BERMUDA BOATS YACHTS AND SAILING The intricate waters of the Bermuda Islands are navigated by a style of boat the look of which is no doubt familiar to many people who have never been to Bermuda.
They are short, broad, deep, handy little vessels ; they are not fast, though they get to windward in a wonderful manner, and are admirably suited to the waters they have to sail in, where there is generally a smooth sea and a fresh breeze ; they are very hard to beat in their own waters, but they don't seem to stand transplanting, and I have never heard of them doing much good in England, or indeed anywhere out of Bermuda ; there is a spurious imitation of them at Malta, which I think a true Bermudian would repudiate.
The waters of Bermuda are a perfect labarynth of coral reefs, intersected by numerous deep water channels, and hence arises the necessity for the peculiar form and rig of the Bermuda boats, as they are required to be very handy and very weatherly, and depth is no detri ment to them, as there is generally plenty of water or only a few inches ; so that the broad flat Yankee boats with their centre boards, although admirably adapted for navigating shallow inland waters, would not be suitable for Bermuda, as they could not go over the reefs, (some of which are dry), and they would not be near so handy for threading their way through them. One remarkable quality of the Bermuda boats is their power of shooting to windward, they take a wonderful " fore reach " in stays ; and it is not an uncommon thing to see one of them with good weigh on her, shoot head to wind through a channel of considerable length, and so narrow, that she could not possibly have beat through it.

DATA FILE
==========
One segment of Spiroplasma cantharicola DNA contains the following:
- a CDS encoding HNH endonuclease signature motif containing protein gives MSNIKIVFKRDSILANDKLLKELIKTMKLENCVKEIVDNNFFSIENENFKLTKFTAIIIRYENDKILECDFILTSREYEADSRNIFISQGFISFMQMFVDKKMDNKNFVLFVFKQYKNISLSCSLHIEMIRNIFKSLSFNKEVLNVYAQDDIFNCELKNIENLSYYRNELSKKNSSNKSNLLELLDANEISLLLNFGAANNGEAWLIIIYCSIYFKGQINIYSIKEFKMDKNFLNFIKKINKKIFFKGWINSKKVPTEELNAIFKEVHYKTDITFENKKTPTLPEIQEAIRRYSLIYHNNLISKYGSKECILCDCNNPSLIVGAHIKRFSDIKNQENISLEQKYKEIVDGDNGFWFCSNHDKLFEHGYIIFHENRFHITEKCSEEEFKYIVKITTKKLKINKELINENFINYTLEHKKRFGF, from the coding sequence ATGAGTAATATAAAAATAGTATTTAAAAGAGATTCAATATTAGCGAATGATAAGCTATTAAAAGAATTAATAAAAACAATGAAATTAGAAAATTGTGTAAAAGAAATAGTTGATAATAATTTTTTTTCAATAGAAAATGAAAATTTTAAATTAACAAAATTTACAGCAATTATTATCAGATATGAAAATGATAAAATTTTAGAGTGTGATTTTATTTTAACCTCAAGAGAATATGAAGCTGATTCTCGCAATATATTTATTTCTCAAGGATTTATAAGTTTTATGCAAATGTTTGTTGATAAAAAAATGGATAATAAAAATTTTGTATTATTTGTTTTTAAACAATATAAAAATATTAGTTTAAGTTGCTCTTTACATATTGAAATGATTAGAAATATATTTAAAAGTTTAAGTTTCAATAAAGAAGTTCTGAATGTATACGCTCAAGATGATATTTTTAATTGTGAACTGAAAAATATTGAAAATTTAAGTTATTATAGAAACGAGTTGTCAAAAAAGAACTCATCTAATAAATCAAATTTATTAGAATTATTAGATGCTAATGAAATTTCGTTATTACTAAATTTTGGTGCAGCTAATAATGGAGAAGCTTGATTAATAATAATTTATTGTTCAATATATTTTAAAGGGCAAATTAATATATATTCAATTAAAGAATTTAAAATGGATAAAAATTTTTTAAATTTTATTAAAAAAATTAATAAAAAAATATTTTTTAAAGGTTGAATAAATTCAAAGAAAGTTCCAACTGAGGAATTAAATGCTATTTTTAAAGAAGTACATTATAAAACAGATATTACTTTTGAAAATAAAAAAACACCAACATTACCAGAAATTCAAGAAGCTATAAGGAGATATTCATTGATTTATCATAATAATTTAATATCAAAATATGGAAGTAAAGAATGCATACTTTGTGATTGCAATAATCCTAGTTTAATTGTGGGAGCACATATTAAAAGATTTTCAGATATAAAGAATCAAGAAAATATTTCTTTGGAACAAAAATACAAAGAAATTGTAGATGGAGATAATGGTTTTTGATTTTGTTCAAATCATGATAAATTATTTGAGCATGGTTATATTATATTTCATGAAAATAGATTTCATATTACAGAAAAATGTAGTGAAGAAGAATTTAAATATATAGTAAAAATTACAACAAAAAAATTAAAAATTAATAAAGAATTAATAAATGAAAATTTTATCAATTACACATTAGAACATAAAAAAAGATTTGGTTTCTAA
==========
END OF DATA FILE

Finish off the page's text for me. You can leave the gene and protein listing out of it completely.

The mast in these boats (as will be seen from the sketch) is stepped very far forward, and rakes aft considerably, it is very stout at the partners, and tapers off towards the mast head ; there is scarcely any rigging, generally only one small shroud on each side, and these appear to be like the curl in a pig's tail, more for ornament than use, as the Bermudians take them off when they race, just at the time that one would think they were most wanted ; but they have a theory that the boat sails faster if the mast is allowed plenty of " play " ; and it would be presumptuous to dispute the correctness of the theory, as far as this particular class of boat is concerned, though it is not found to be generally practicable ; it requires of course an extra stout mast, and great support at the partners. The Bermudians also lace the mainsail to the mast when they are going to race ; it is laced taut up and down from tack to head, and the mast being tapered, the sail cannot be lowered when once laced ; thus they cannot reef, and if a boat starts for a race with a whole sail, she must carry it or swamp.